Definition

Peltier effect

What is the Peltier effect?

The Peltier effect is a temperature difference created by applying a voltage between two electrodes connected to a sample of semiconductor material. This phenomenon can be useful when it is necessary to transfer heat from one medium to another on a small scale. The Peltier effect is one of three types of thermoelectric effect; the other two are the Seebeck effect and the Thomson effect.

In a Peltier-effect device, the electrodes are typically made of a metal with excellent electrical conductivity. The semiconductor material between the electrodes creates two junctions between dissimilar materials, which, in turn, creates a pair of thermocouplevoltage is applied to the electrodes to force electrical current through the semiconductor, thermal energy flows in the direction of the charge carriers.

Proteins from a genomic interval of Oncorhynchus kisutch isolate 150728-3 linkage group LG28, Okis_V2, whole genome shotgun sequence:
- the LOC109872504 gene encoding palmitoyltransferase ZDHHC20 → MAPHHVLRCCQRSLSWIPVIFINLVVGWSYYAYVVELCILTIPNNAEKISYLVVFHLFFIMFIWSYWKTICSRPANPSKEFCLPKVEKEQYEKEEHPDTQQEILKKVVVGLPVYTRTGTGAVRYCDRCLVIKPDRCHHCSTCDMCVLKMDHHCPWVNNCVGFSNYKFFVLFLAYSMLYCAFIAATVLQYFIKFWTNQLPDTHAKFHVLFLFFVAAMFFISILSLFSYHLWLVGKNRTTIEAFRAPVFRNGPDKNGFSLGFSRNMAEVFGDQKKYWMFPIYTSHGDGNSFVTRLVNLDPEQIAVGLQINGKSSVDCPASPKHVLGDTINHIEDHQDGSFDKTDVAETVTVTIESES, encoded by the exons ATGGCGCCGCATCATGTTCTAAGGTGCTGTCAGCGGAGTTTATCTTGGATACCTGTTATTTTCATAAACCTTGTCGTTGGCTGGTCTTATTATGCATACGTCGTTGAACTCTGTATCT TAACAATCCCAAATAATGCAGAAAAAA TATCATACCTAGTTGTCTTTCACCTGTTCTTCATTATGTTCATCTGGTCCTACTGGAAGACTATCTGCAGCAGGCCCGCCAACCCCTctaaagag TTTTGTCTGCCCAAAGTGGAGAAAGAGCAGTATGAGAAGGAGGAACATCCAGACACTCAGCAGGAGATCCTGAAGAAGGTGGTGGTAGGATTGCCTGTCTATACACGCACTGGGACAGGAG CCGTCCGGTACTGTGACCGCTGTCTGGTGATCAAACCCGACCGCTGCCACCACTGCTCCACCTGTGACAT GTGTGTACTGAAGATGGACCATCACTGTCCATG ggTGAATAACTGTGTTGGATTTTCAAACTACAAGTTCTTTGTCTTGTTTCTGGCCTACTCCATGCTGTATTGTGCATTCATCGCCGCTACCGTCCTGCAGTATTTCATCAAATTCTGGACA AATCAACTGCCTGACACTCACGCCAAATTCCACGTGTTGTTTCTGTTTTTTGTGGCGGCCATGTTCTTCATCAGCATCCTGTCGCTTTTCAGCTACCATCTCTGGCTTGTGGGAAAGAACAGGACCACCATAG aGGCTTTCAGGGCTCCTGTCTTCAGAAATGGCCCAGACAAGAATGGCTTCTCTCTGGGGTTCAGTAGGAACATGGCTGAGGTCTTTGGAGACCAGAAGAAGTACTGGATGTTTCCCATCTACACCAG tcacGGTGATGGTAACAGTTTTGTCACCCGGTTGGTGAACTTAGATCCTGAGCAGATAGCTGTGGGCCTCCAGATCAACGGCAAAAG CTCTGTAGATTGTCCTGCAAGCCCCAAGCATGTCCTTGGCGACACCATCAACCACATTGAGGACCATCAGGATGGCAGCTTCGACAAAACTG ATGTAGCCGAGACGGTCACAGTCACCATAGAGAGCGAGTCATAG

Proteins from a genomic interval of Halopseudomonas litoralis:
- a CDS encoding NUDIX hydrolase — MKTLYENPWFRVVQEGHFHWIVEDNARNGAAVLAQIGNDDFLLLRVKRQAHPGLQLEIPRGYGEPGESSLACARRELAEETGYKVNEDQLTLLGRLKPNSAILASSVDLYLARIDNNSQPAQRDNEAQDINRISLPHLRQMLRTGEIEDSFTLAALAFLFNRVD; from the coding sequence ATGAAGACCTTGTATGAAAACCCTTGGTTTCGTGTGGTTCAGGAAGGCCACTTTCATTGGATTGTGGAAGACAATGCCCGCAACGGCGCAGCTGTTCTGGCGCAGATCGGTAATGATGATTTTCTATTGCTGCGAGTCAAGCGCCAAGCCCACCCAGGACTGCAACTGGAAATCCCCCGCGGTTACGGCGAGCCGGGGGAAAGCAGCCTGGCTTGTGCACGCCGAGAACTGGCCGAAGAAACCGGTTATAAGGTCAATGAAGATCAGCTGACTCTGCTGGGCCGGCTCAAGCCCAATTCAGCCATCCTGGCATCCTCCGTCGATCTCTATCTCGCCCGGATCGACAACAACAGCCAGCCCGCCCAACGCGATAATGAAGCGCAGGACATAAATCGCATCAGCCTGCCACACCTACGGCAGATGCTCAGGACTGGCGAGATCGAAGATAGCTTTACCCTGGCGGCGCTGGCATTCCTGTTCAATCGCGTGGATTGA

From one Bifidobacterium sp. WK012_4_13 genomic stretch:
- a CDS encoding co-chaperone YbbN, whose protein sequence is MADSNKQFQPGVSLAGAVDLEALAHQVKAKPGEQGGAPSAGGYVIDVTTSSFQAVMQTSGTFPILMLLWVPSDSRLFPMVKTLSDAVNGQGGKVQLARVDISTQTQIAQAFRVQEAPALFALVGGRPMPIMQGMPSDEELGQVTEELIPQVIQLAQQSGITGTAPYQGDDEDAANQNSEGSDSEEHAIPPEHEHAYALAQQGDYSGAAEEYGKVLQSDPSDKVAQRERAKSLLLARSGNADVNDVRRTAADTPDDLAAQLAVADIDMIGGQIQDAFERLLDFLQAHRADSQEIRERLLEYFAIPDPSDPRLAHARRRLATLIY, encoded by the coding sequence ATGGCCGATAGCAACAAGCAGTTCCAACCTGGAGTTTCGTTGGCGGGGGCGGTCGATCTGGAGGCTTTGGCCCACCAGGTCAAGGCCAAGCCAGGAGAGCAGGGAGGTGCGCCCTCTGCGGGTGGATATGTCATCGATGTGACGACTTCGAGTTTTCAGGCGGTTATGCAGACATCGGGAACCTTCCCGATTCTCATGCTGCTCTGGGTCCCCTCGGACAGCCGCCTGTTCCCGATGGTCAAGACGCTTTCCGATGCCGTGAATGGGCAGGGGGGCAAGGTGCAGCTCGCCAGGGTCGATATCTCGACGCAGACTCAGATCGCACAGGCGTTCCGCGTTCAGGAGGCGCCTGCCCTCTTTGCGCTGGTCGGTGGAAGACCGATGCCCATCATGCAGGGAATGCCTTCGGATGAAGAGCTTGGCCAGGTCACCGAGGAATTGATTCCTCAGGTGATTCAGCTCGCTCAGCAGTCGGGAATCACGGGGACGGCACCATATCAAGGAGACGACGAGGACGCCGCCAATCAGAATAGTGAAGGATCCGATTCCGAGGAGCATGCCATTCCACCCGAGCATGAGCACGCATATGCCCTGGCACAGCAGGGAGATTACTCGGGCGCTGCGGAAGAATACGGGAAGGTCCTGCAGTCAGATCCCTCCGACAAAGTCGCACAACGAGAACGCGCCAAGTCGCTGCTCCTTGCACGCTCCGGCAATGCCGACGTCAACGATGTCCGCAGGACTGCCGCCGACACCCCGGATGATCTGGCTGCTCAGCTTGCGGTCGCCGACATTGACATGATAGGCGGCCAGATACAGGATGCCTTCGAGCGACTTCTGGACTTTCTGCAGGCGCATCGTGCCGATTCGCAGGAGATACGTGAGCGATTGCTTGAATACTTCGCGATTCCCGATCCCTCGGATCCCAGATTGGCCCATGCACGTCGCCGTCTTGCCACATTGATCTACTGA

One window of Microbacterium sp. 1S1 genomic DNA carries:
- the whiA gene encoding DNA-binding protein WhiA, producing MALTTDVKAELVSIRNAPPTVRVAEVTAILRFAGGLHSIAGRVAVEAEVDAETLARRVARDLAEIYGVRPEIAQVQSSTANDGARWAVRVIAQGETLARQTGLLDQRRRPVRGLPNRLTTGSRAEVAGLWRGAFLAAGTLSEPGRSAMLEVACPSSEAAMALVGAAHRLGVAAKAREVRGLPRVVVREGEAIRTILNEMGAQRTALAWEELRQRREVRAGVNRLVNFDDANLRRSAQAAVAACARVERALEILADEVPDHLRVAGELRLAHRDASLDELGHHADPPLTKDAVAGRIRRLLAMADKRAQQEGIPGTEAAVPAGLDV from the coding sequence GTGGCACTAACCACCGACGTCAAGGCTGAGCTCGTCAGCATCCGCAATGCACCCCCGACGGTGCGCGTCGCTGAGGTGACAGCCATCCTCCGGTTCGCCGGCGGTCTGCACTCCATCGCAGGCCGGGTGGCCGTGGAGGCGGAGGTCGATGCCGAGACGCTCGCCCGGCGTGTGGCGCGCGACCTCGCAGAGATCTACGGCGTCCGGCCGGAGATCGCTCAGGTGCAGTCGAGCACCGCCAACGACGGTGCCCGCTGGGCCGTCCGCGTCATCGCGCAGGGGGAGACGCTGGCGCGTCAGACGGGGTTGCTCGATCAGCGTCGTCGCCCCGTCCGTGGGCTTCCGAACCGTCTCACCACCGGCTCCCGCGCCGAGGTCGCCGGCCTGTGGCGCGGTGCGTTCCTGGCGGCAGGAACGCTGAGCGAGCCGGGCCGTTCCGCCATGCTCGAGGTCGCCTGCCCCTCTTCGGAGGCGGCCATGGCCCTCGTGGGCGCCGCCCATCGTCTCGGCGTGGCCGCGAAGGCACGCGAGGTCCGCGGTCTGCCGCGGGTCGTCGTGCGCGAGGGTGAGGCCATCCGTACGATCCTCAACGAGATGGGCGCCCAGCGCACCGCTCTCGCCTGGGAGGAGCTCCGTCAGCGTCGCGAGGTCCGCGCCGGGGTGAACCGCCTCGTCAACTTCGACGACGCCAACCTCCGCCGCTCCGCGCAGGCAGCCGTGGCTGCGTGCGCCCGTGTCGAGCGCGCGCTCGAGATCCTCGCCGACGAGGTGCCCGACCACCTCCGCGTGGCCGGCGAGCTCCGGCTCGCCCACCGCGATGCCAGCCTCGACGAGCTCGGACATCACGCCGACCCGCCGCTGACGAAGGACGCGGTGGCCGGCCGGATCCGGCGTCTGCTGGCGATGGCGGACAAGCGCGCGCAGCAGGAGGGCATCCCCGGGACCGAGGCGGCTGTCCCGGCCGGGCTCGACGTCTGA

Peltier-effect devices are used for thermoelectric cooling in electronic equipment and computers when more conventional cooling methods are impractical.

The Peltier effect is named for its discoverer, French physicist Jean-Charles Athanase Peltier.

This was last updated in November 2008
Posted by: Margaret Rouse

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